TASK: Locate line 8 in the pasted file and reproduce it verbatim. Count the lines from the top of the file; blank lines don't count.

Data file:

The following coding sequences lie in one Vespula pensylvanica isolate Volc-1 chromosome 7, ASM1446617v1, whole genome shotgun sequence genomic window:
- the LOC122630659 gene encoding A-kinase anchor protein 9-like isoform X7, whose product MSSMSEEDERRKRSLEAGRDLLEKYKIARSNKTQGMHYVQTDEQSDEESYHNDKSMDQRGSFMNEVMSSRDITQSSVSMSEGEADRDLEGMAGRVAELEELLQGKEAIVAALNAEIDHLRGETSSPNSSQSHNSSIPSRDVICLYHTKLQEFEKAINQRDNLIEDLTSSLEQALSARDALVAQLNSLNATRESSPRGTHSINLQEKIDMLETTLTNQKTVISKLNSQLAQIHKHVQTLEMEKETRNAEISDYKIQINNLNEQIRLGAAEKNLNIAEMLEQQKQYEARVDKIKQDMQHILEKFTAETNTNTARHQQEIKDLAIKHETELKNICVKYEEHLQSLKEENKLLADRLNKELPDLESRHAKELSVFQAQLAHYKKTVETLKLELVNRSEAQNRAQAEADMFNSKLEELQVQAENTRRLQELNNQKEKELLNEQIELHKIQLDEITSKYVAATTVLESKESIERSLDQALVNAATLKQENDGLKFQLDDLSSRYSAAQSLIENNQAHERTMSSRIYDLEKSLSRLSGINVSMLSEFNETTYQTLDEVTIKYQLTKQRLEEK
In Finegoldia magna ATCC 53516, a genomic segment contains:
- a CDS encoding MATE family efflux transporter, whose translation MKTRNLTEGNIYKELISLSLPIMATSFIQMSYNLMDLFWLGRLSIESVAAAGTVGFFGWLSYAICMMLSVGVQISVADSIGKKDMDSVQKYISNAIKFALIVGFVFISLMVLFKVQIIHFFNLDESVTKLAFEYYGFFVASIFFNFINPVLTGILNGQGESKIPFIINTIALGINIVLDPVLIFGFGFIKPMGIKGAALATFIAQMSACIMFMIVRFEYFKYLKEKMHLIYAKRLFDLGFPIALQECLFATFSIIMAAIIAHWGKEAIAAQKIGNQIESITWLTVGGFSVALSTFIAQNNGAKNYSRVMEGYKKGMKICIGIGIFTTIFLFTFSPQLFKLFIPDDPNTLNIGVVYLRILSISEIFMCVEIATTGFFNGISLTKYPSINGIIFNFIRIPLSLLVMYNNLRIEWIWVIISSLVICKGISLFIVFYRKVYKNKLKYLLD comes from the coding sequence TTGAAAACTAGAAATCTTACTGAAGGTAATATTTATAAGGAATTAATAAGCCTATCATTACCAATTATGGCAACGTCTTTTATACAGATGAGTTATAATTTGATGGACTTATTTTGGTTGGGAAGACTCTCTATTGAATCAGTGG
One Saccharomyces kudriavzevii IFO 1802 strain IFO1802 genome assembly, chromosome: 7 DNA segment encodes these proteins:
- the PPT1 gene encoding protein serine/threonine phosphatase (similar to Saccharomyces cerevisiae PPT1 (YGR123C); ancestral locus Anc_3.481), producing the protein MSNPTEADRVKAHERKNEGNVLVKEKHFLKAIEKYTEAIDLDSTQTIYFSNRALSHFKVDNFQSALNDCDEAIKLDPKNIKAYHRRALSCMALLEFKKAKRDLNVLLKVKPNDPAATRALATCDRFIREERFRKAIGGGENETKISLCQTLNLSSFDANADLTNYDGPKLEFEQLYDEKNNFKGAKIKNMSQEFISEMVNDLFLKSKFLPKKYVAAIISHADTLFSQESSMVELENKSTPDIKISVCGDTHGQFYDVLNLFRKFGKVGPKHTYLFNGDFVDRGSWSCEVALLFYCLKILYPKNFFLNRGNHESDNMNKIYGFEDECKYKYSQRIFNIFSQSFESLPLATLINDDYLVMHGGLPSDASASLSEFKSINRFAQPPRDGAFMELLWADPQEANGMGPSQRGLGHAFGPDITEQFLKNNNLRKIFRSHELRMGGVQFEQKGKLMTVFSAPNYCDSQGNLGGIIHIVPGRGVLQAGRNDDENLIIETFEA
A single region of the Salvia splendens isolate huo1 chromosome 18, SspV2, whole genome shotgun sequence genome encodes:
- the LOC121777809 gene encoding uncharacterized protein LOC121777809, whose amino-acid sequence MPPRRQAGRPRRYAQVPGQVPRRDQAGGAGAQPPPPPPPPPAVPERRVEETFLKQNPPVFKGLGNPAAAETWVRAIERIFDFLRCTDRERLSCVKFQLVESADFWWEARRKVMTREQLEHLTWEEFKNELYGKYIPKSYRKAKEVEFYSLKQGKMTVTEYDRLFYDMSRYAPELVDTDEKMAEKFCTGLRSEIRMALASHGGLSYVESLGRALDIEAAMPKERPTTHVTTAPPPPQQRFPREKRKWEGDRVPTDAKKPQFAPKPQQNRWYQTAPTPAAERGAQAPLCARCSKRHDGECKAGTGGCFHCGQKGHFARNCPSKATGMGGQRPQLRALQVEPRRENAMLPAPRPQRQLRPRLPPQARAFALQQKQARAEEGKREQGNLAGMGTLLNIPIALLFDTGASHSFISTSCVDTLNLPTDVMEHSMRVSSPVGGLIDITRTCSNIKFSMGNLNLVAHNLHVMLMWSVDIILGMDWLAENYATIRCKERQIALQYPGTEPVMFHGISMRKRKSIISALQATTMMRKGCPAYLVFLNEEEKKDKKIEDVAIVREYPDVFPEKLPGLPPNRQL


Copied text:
- the LOC121777809 gene encoding uncharacterized protein LOC121777809, whose amino-acid sequence MPPRRQAGRPRRYAQVPGQVPRRDQAGGAGAQPPPPPPPPPAVPERRVEETFLKQNPPVFKGLGNPAAAETWVRAIERIFDFLRCTDRERLSCVKFQLVESADFWWEARRKVMTREQLEHLTWEEFKNELYGKYIPKSYRKAKEVEFYSLKQGKMTVTEYDRLFYDMSRYAPELVDTDEKMAEKFCTGLRSEIRMALASHGGLSYVESLGRALDIEAAMPKERPTTHVTTAPPPPQQRFPREKRKWEGDRVPTDAKKPQFAPKPQQNRWYQTAPTPAAERGAQAPLCARCSKRHDGECKAGTGGCFHCGQKGHFARNCPSKATGMGGQRPQLRALQVEPRRENAMLPAPRPQRQLRPRLPPQARAFALQQKQARAEEGKREQGNLAGMGTLLNIPIALLFDTGASHSFISTSCVDTLNLPTDVMEHSMRVSSPVGGLIDITRTCSNIKFSMGNLNLVAHNLHVMLMWSVDIILGMDWLAENYATIRCKERQIALQYPGTEPVMFHGISMRKRKSIISALQATTMMRKGCPAYLVFLNEEEKKDKKIEDVAIVREYPDVFPEKLPGLPPNRQL